I use these for hunting and ice fishing. My first…

Rating: rated 0.5 of 5 stars
Source: bought it new
Price Paid: $120


I use these for hunting and ice fishing.


  • Past history/pre-China
  • Boot height


  • Made in china
  • Poor raw materials
  • Engineered to fail

My first pair made it 12 years. Second pair made it eight years. Third pair made it two years and the rubber bottoms rotted and now they leak, bad. 

andrew f.

some photos would be helpful. mindful of Sorel's more recent history, i have kept my old pair and continue to buy replacement felt liners. the old ones have held up really well. suggest you look into LL Bean's insulated pac boots or a pair of insulated Rocky boots.

3 years ago

Here in Montana for decades the state of the art boot…

Rating: rated 1 of 5 stars
Materials: rubber bottom, leather top, removable felt liner
Use: extreme cold hunting, hiking, ice fishing
Break-in Period: virtually none
Weight: heavy and clumsy
Price Paid: $85

Here in Montana for decades the state of the art boot for very very cold weather has been the Sorel Pac. I'm 47 and have worn out two pairs since I was 15. They were one of very few boot styles that would keep you warm while standing or sitting still in very very cold weather for long periods of time. They have been the standard here in Montana for decades.

Recently, I wore out my second pair after 6 or 7 years hard use. I bought a new pair called the Sorel Maverick. The first time I wore them (Aproximately 6 straight hours of very difficult combined pheasant and duck hunting in thick brush) some of the stitching came loose. I pulled gently at the loose thread and it unzipped up the boot as though it had been improperly sewn. I also noticed that my right foot became cold despite that fact that the weather was only mildly cold compared to what I anticipate during midwinter (this occured during early fall hunting). I then noticed that Sorel had changed the style of the felt liner from their old blue felt to a layered high tech felt which was thiner. I hunted in the boots a few more times and the thread started coming out in a similar fashion in another place.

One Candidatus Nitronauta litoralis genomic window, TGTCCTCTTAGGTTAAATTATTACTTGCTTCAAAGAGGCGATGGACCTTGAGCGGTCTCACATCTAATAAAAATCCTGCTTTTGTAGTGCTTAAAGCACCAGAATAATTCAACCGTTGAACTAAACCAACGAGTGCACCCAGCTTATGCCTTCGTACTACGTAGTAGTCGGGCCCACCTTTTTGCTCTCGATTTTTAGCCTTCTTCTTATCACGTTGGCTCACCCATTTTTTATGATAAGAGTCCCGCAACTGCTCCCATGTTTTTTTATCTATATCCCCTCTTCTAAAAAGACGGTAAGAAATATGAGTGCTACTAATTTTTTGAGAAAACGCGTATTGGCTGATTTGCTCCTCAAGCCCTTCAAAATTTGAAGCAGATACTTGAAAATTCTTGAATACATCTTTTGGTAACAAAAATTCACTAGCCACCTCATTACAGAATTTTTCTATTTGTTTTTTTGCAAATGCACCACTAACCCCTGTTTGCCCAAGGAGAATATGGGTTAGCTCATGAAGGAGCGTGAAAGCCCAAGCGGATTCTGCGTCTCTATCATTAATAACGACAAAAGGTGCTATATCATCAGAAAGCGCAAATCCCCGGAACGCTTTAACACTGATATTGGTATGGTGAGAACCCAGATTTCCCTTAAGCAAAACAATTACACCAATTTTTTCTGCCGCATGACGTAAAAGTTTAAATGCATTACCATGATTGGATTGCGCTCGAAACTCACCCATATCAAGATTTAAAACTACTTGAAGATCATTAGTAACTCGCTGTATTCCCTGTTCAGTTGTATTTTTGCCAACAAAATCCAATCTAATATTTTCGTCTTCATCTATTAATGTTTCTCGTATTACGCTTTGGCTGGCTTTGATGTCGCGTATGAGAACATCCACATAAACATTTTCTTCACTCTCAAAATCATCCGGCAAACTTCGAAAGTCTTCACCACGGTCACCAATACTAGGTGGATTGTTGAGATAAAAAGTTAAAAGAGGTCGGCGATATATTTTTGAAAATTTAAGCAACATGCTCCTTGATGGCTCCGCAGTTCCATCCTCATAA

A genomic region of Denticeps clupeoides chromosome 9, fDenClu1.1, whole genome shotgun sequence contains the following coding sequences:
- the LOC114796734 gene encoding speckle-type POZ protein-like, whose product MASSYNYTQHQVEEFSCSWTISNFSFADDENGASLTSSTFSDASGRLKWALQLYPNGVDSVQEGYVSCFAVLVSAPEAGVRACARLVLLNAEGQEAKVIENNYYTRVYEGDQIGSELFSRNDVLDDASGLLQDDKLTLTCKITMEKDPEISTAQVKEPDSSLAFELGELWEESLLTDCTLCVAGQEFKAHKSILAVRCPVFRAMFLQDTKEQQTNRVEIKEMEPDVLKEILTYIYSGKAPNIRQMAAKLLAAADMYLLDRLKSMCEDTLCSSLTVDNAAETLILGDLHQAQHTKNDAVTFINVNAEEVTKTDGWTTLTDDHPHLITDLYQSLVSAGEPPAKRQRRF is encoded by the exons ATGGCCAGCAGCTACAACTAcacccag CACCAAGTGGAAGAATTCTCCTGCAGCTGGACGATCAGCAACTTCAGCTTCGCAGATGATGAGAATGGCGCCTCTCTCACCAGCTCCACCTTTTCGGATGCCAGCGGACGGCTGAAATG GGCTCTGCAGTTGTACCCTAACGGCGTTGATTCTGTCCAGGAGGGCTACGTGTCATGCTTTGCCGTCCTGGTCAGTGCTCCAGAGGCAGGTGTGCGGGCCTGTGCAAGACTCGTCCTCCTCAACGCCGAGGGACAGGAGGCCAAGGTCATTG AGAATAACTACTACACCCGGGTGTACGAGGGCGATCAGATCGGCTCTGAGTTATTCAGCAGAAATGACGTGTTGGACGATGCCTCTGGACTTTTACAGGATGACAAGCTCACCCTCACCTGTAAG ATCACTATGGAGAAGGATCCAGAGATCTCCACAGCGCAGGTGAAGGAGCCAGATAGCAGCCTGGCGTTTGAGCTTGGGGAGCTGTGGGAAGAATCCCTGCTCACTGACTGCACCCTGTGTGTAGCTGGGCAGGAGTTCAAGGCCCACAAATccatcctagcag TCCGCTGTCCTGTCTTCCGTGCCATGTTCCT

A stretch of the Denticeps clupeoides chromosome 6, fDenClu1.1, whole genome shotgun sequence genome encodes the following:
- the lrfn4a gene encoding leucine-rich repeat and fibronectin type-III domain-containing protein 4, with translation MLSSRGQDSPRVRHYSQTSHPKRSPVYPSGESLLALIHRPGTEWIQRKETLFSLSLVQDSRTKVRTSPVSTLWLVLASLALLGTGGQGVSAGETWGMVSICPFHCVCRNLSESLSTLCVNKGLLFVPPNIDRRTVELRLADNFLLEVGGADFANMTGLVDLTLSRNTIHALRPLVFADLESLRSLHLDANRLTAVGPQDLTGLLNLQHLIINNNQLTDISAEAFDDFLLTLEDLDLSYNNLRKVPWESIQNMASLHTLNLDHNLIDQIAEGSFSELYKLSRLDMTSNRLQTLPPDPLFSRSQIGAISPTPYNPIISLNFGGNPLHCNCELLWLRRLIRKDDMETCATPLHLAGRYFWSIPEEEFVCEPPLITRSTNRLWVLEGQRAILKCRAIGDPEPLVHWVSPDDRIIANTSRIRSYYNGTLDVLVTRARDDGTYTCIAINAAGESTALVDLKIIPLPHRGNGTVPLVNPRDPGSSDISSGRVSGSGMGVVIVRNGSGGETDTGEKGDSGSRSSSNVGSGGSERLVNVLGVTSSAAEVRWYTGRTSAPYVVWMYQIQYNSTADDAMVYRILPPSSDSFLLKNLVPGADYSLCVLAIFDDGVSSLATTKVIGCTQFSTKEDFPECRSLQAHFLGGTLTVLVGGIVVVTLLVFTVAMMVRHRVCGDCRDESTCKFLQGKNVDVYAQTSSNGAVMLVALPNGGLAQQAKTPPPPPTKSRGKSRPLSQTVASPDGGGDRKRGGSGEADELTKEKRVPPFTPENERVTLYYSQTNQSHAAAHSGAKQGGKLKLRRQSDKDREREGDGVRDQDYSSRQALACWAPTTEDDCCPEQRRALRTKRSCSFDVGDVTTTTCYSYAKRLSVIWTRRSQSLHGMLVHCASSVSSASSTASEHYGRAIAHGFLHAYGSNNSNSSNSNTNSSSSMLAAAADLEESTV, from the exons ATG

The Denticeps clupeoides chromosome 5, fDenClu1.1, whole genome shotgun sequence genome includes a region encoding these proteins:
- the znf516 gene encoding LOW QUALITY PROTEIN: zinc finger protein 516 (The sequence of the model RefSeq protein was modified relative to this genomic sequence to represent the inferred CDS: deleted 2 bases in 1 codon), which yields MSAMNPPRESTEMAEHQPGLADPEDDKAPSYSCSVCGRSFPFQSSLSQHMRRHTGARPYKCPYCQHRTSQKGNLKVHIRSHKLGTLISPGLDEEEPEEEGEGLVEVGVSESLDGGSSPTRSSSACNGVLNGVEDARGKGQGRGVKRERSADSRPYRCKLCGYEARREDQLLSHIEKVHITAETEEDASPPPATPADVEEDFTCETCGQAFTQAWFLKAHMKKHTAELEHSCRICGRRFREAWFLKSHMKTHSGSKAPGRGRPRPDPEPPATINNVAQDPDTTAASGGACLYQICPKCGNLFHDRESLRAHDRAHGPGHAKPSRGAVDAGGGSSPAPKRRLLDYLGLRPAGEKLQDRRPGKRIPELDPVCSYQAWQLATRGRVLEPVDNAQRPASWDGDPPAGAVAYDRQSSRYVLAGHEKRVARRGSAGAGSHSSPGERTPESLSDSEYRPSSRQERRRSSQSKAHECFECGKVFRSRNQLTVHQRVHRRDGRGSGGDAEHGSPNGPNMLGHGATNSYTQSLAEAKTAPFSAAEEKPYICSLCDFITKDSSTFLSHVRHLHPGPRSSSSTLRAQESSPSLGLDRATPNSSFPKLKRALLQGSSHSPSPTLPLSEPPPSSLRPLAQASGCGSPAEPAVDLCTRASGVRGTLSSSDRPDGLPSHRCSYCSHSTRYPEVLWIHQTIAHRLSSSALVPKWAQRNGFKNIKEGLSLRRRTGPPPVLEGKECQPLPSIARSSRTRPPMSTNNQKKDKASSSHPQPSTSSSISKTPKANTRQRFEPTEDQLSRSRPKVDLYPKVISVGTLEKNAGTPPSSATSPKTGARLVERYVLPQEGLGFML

One of the advantages of Sorels has always been that you could wade in them pretty extensively in shallow water or slush without leakage even after the boots were quite old (as long as the rubber didn't have holes - and the rubber lasted for years) On one of the trips I waded into about 4 inches of water and the water came in quite rapidly. Please note, it didn't seep in. It came in rapidly. Obviously, the design of the classic Sorel has been substantially changed. I was pretty dissapointed and so I called up a bunch of old friends who like me are obsessed with being in the outdoors. According to them, Sorel was bought by another company and moved from Canada where they were made for decades and now they are made in China. I guess I don't care where they make them as long as they produce the same quality which apparently they aren't.

I'm going to return mine. They may work for the occassionaly user. However, for people like me they are totally inadequate. Too bad. They were a great boot - fairly priced, reliable and comfortable.

Does anyone out there know what happened to the old Canadian Sorel factory? Sure would like to buy some more boots from them.

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Sorel Maverick


The Maverick has been discontinued.

previously retailed for:
$79.95 - $169.95

The Sorel Maverick is not available from the stores we monitor. It was last seen August 8, 2015 at Moosejaw.

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